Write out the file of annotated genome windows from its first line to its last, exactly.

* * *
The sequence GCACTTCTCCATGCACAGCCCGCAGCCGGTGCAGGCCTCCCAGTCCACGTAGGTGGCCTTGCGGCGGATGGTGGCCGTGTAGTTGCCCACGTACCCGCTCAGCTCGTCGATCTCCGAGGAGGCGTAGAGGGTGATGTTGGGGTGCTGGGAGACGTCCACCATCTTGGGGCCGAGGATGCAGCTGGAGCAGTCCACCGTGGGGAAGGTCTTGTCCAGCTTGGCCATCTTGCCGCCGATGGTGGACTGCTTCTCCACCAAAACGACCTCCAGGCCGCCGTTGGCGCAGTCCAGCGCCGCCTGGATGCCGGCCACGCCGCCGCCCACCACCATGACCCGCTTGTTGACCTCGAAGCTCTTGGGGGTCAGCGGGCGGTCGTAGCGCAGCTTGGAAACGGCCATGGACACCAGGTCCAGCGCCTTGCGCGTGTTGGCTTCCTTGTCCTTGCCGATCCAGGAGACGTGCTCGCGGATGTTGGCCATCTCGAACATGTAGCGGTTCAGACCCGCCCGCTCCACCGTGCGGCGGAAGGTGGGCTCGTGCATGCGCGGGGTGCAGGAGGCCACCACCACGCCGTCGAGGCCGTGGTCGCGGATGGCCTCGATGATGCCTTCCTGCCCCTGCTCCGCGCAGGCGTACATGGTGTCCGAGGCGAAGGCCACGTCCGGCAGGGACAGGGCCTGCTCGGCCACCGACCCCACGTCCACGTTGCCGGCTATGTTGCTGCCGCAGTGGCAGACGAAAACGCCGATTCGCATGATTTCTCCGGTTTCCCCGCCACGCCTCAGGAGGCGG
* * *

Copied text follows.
The sequence GCACTTCTCCATGCACAGCCCGCAGCCGGTGCAGGCCTCCCAGTCCACGTAGGTGGCCTTGCGGCGGATGGTGGCCGTGTAGTTGCCCACGTACCCGCTCAGCTCGTCGATCTCCGAGGAGGCGTAGAGGGTGATGTTGGGGTGCTGGGAGACGTCCACCATCTTGGGGCCGAGGATGCAGCTGGAGCAGTCCACCGTGGGGAAGGTCTTGTCCAGCTTGGCCATCTTGCCGCCGATGGTGGACTGCTTCTCCACCAAAACGACCTCCAGGCCGCCGTTGGCGCAGTCCAGCGCCGCCTGGATGCCGGCCACGCCGCCGCCCACCACCATGACCCGCTTGTTGACCTCGAAGCTCTTGGGGGTCAGCGGGCGGTCGTAGCGCAGCTTGGAAACGGCCATGGACACCAGGTCCAGCGCCTTGCGCGTGTTGGCTTCCTTGTCCTTGCCGATCCAGGAGACGTGCTCGCGGATGTTGGCCATCTCGAACATGTAGCGGTTCAGACCCGCCCGCTCCACCGTGCGGCGGAAGGTGGGCTCGTGCATGCGCGGGGTGCAGGAGGCCACCACCACGCCGTCGAGGCCGTGGTCGCGGATGGCCTCGATGATGCCTTCCTGCCCCTGCTCCGCGCAGGCGTACATGGTGTCCGAGGCGAAGGCCACGTCCGGCAGGGACAGGGCCTGCTCGGCCACCGACCCCACGTCCACGTTGCCGGCTATGTTGCTGCCGCAGTGGCAGACGAAAACGCCGATTCGCATGATTTCTCCGGTTTCCCCGCCACGCCTCAGGAGGCGG